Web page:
Entering the labour force means that you are either employed or unemployed but actively looking for work. India’s labour force was just under 466 million people in 2015.
The labour force participation rate is the total number of employed persons and unemployed persons that are looking for work divided by the total population over 15 years of age.
The total labour force participation rate was 50.3% in 2015, according to the Labour Bureau’s Employment-Unemployment Survey, 2015, down from 52.5% in 2014.
That is, only one out of every two Indians above the age of 15 is either employed or looking for work. At 23.7% in 2015, female labour force participation is even lower, and has been falling for the last decade.
Where does the 12-mn figure come from?
It is true that between 2001 and 2005, on average, roughly 12 million entered the labour force every year. But never since then. 2005 to 2010 saw a drastic decline in the number of people entering the labour force as the female labour force participation declined and a drop in the incidence of casual labour.
The 12-million figure frequently cited is the difference in the average annual change in the size of the total working age population, 15 to 59-year-olds, according to the UN Population Division estimates between 2011 and 2016.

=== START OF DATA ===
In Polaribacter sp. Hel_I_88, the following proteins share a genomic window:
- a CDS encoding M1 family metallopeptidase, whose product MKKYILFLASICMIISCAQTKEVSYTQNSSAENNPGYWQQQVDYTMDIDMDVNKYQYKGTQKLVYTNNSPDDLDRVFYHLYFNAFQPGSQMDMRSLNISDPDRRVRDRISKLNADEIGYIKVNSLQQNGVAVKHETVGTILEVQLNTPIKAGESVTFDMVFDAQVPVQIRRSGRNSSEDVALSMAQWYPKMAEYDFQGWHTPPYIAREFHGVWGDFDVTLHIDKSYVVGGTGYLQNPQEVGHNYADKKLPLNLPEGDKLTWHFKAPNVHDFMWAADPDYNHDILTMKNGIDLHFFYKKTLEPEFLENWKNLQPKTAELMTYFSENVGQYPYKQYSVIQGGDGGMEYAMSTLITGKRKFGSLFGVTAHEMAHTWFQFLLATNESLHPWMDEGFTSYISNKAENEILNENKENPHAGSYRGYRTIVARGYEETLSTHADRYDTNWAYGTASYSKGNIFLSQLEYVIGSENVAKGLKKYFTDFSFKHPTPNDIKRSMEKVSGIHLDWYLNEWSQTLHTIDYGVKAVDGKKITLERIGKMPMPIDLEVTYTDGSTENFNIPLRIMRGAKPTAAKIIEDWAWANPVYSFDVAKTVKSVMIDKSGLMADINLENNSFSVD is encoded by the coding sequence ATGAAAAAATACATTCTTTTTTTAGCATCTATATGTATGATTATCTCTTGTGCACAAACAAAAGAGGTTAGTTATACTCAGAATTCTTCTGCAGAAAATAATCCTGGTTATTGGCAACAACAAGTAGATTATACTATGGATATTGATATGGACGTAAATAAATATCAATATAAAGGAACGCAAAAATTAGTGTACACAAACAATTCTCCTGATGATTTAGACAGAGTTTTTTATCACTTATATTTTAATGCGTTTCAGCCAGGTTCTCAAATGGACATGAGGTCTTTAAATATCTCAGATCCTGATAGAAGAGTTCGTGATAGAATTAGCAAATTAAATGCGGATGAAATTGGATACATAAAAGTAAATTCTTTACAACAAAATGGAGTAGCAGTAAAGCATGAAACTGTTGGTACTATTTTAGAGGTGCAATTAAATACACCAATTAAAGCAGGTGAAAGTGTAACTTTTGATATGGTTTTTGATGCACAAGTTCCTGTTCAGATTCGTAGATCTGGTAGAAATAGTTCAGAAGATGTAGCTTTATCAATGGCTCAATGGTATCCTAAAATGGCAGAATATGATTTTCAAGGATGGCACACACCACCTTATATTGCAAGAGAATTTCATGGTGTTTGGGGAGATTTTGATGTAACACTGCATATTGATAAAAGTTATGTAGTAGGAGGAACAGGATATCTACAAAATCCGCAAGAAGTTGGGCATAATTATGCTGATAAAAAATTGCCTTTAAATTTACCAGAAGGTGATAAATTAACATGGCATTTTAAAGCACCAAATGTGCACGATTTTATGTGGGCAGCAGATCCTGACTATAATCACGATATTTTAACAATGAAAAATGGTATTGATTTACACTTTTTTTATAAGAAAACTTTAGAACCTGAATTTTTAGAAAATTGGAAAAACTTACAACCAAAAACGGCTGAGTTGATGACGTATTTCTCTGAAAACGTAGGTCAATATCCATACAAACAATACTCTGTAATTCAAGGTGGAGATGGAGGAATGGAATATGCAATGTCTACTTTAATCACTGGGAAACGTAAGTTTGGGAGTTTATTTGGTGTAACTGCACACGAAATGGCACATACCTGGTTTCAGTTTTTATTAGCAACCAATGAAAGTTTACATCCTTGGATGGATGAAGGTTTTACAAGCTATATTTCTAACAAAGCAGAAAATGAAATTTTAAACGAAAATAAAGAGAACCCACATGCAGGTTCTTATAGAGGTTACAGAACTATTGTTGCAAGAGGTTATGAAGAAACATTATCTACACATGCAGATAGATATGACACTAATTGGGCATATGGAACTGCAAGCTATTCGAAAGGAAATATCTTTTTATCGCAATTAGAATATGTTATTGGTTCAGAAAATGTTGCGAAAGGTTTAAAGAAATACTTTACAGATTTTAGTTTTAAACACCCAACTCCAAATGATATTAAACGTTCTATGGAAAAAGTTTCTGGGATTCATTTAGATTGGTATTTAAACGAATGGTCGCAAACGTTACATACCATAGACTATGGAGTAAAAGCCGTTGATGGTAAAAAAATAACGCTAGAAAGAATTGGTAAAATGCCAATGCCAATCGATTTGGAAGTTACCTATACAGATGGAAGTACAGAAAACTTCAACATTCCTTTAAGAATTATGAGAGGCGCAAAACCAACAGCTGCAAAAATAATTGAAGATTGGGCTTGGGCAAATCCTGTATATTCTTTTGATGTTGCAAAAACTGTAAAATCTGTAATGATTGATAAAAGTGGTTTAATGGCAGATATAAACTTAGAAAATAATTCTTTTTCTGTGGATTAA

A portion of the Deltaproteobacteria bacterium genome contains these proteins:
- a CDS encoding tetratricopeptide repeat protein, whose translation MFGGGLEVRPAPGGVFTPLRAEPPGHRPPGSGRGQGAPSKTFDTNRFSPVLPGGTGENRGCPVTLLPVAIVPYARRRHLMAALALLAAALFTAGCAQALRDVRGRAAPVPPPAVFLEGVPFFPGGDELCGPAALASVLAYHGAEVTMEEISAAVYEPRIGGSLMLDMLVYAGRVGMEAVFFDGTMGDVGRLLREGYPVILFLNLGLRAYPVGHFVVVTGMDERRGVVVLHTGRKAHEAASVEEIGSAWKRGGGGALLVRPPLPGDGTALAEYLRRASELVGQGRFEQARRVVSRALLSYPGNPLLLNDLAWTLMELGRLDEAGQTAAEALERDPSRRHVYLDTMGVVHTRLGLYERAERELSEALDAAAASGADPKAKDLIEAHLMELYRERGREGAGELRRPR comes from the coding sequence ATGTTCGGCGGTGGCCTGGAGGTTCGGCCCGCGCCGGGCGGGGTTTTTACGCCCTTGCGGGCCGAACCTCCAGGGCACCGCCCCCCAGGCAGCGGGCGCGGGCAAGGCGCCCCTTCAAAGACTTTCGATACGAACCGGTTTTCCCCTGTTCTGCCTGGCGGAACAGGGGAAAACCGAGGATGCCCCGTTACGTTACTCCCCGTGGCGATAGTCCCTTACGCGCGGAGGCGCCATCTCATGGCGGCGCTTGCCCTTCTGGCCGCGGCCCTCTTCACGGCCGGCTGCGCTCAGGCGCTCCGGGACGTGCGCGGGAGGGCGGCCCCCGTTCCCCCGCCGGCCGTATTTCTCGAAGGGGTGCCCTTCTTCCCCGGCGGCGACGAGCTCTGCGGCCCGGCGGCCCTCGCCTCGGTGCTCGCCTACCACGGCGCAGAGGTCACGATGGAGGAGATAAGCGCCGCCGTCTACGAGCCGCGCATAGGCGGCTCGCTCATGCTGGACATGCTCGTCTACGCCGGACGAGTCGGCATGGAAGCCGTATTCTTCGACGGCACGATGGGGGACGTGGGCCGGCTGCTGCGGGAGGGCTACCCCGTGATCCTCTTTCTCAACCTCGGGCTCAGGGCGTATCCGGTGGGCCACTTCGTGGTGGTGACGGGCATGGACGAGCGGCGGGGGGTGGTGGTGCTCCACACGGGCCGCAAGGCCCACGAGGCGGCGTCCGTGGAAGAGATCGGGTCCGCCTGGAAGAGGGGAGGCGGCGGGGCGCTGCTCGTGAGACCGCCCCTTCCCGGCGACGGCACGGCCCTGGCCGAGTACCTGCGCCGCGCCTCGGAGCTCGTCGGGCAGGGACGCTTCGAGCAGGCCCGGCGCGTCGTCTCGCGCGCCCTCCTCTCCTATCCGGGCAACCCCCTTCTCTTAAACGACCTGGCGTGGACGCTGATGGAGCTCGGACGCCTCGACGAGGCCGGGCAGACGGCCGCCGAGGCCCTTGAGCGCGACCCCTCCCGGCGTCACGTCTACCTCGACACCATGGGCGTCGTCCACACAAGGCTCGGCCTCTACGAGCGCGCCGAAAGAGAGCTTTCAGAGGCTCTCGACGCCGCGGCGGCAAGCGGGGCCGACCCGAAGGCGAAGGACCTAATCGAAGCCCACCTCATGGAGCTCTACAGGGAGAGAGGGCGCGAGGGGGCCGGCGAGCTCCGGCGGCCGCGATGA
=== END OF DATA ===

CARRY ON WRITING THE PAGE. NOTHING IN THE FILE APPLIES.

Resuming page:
On average, between 2005 and 2015, just under half a million 15 to 17-year olds joined the working age group annually.
Jobs data a big concern So how many people enter India’s labour force every year?
As per World Development Indicators of the World Bank, India had a total workforce of 503.8 million in 2015. Between 2011-2016, on average, India added 6.6 million to the labour force per year.
Thus, using the Labour Bureau’s estimate of the average number of people being added to the workforce every year (just under five million between 2012 and 2015) and the World Bank’s estimate of the average number of people being added to the workforce every year (just under seven million between 2011 and 2016), one can estimate that roughly 5-7 million people are entering the Indian workforce on an annual basis.
Getting data right is imperative to diagnose the scope and scale of India’s jobs challenge and to ultimately and effectively address it.
(IndiaSpend.org is a data-driven public-interest journalism non-profit)